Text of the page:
Q: My child started preschool this year, and it seems like he’s constantly sick. What do you think about over-the-counter remedies for kids with colds? Do any of them actually work? Or do we have no choice, but to wait it out?
A: There are few things in parenting cuter than a parade of preschoolers with little backpacks off to make new friends. But with that comes the parade of runny noses. I tell parents that within a week to 10 days after the first day of school or daycare, expect your tyke to have a drippy nose, cough, and sometimes fever.
Kids 6 and under have an average of six to eight colds per year, which usually happen between September and April. That’s about once a month. And symptoms from routine colds usually last 10 to 14 days, which means he’ll basically be congested off and on until about March! Usually kids handle the symptoms pretty well, and we have to trust their bodies to fight off these common viral infections.
The best way to feel better is to try and prevent colds in the first place. (Sounds easy, right?) Teach your little one to wash his hands after coughing or sneezing, before eating, after using the bathroom, and when you get home. Hand sanitizer doesn’t work quite as well for stomach viruses, but use it if that’s what you have. Teach your child early how to cough into his elbow. Sleep and good nutrition are musts to keep our bodies healthy, so get plenty of both. And don’t forget flu shots — they are the best protection we have against influenza, a specific virus that can make kids miserable and very sick.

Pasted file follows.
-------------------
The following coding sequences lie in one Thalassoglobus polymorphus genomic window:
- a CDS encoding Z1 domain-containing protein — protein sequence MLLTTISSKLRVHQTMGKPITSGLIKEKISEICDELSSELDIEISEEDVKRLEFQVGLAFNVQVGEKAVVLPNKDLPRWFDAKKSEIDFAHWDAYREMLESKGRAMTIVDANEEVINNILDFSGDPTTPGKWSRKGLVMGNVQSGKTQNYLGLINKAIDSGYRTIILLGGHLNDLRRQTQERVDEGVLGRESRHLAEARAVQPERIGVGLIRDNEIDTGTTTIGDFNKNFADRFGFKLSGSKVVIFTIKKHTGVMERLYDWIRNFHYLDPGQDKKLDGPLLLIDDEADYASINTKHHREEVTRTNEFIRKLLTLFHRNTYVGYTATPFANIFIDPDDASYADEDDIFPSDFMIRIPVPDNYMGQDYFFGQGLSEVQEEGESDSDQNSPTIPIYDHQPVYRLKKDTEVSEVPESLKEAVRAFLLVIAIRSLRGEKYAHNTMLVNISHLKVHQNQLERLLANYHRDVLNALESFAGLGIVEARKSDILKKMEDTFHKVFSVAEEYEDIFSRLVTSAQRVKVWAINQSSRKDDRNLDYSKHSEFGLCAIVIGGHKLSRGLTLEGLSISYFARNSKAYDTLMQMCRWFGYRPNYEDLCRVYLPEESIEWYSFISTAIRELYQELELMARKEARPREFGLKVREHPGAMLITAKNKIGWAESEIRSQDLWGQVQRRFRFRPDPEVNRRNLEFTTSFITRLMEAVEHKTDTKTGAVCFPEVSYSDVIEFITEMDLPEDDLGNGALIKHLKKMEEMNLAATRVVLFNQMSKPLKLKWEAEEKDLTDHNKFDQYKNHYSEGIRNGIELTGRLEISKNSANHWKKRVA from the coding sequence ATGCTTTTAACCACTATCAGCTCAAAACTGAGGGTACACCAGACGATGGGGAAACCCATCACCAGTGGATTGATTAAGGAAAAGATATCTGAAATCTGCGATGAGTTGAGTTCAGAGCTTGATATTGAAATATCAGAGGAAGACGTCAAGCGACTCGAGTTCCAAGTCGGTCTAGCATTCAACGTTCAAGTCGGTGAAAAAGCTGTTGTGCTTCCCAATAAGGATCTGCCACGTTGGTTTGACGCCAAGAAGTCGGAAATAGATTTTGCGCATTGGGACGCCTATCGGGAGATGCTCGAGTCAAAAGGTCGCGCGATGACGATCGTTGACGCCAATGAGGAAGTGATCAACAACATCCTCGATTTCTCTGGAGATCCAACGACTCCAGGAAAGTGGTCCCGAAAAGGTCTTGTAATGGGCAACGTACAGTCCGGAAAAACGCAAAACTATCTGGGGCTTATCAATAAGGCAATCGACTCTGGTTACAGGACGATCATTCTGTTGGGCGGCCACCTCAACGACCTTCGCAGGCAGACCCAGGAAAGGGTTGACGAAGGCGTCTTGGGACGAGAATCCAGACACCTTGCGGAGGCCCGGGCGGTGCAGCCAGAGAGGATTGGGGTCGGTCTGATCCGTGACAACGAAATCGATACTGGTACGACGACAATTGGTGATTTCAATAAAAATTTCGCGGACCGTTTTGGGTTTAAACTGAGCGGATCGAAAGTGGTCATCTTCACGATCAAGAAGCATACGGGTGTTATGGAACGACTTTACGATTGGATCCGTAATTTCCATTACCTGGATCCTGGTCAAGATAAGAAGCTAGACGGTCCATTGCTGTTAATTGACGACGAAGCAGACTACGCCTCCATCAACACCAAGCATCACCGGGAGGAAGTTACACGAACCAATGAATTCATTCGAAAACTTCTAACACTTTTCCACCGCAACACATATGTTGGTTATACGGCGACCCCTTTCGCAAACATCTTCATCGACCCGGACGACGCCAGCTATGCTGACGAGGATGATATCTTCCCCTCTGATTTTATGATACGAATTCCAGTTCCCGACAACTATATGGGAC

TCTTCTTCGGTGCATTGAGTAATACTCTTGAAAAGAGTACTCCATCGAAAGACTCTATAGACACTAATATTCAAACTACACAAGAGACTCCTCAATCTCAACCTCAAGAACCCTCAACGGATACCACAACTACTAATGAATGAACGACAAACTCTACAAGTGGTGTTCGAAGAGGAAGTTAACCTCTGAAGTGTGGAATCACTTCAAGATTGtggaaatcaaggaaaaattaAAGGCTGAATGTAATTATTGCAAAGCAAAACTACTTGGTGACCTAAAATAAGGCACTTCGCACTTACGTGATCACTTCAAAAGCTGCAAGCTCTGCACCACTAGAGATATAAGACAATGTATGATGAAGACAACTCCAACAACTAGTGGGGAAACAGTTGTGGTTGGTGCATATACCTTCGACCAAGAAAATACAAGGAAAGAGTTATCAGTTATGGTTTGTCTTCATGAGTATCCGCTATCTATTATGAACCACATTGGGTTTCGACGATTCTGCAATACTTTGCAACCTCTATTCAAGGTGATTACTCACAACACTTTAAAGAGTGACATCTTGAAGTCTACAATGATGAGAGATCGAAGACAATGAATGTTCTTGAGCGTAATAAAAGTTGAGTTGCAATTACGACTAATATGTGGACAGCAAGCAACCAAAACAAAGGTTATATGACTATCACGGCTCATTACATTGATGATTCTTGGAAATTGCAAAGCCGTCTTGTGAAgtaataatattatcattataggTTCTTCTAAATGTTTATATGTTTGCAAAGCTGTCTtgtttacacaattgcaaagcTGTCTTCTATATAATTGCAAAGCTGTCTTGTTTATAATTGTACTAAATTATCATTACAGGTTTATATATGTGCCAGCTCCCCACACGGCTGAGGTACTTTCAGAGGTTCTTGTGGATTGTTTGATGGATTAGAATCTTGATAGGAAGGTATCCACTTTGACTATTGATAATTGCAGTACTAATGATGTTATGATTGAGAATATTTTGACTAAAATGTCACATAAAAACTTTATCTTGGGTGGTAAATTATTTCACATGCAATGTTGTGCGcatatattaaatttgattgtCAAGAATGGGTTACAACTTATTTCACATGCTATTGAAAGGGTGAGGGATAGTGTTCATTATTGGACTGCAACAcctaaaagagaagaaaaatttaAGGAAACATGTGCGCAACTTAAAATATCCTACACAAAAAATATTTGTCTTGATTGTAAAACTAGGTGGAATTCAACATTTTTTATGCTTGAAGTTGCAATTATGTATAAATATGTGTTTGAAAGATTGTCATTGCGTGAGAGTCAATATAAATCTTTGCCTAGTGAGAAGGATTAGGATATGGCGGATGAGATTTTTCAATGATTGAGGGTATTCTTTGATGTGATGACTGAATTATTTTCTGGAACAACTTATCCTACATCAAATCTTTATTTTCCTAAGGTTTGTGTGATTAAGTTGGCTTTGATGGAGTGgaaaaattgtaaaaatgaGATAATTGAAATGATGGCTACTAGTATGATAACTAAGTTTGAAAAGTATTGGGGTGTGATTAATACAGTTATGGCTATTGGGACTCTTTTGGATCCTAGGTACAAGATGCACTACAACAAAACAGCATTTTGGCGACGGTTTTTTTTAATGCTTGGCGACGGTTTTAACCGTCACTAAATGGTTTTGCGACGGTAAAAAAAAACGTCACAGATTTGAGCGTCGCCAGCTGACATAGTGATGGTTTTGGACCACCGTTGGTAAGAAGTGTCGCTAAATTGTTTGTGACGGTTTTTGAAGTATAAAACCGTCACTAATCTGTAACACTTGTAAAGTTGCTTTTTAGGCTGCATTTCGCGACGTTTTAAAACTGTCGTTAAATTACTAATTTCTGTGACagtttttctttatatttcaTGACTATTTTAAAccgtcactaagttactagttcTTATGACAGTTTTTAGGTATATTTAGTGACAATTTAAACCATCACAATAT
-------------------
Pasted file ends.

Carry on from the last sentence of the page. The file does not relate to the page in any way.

Once your child gets sick with a common cold, you can help him feel more comfortable while his body fights off the virus. Start with trying to get the mucus out with nasal saline and suction (like a NoseFrida) — although if that’s turning into a wrestling match, don’t fight too hard. Steamy baths and a humidifier can help. Ibuprofen (for babies older than 6 months) and acetaminophen can treat fever and body aches. Make sure they are drinking, but don’t worry about their appetite — none of us want to eat much when we feel crummy.
Cough is usually the most bothersome symptom for everyone. Over-the-counter cough and cold preparations are not safe for kids under 6 and should not be used. Last year the FDA recommended against any cough medicine with codeine for kids as it can stop their breathing. A study a few years ago found honey was better than Robitussin at treating nighttime cough, and I regularly recommend it for children older than 1 year. Herbal tea or warm water with lemon and honey works well. Our grandmothers were right!
We may need to tweak these recommendations for specific viruses (like croup, which comes with a barky cough and noisy breathing called stridor), or if your child has other issues such as asthma. For fever lasting longer than three to four days, concerns about dehydration, any breathing difficulty, a cough lasting longer than four weeks, or if you’re just plain worried, call your pediatrician. And remember, antibiotics don’t kill viruses. But cuddles and soup boost our immune system, so I’ll prescribe those year-round.